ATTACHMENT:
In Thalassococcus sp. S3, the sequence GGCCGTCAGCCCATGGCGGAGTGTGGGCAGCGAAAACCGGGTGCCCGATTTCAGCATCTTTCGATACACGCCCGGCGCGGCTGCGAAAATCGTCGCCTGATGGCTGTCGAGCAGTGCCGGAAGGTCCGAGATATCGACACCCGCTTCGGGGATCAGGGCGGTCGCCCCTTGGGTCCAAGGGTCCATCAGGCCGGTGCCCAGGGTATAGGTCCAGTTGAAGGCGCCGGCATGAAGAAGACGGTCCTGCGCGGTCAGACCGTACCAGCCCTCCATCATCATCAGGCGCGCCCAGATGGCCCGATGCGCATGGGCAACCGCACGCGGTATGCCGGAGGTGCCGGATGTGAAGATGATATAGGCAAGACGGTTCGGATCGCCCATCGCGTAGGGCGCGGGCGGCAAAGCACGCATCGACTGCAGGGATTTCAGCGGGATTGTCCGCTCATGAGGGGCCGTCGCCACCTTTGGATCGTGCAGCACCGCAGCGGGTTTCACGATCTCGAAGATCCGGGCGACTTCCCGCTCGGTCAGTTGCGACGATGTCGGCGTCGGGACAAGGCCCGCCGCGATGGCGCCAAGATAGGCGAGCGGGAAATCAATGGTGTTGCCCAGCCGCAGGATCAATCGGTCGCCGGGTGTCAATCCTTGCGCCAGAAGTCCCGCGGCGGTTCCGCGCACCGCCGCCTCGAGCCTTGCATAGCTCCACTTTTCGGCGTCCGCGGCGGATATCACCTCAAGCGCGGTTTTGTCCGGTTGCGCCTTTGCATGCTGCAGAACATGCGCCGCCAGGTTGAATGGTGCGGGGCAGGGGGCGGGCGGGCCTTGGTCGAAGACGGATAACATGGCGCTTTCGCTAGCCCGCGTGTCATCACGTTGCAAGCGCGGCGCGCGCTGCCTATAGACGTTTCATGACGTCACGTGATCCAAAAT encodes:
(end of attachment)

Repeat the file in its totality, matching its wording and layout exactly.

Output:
In Thalassococcus sp. S3, the sequence GGCCGTCAGCCCATGGCGGAGTGTGGGCAGCGAAAACCGGGTGCCCGATTTCAGCATCTTTCGATACACGCCCGGCGCGGCTGCGAAAATCGTCGCCTGATGGCTGTCGAGCAGTGCCGGAAGGTCCGAGATATCGACACCCGCTTCGGGGATCAGGGCGGTCGCCCCTTGGGTCCAAGGGTCCATCAGGCCGGTGCCCAGGGTATAGGTCCAGTTGAAGGCGCCGGCATGAAGAAGACGGTCCTGCGCGGTCAGACCGTACCAGCCCTCCATCATCATCAGGCGCGCCCAGATGGCCCGATGCGCATGGGCAACCGCACGCGGTATGCCGGAGGTGCCGGATGTGAAGATGATATAGGCAAGACGGTTCGGATCGCCCATCGCGTAGGGCGCGGGCGGCAAAGCACGCATCGACTGCAGGGATTTCAGCGGGATTGTCCGCTCATGAGGGGCCGTCGCCACCTTTGGATCGTGCAGCACCGCAGCGGGTTTCACGATCTCGAAGATCCGGGCGACTTCCCGCTCGGTCAGTTGCGACGATGTCGGCGTCGGGACAAGGCCCGCCGCGATGGCGCCAAGATAGGCGAGCGGGAAATCAATGGTGTTGCCCAGCCGCAGGATCAATCGGTCGCCGGGTGTCAATCCTTGCGCCAGAAGTCCCGCGGCGGTTCCGCGCACCGCCGCCTCGAGCCTTGCATAGCTCCACTTTTCGGCGTCCGCGGCGGATATCACCTCAAGCGCGGTTTTGTCCGGTTGCGCCTTTGCATGCTGCAGAACATGCGCCGCCAGGTTGAATGGTGCGGGGCAGGGGGCGGGCGGGCCTTGGTCGAAGACGGATAACATGGCGCTTTCGCTAGCCCGCGTGTCATCACGTTGCAAGCGCGGCGCGCGCTGCCTATAGACGTTTCATGACGTCACGTGATCCAAAAT encodes: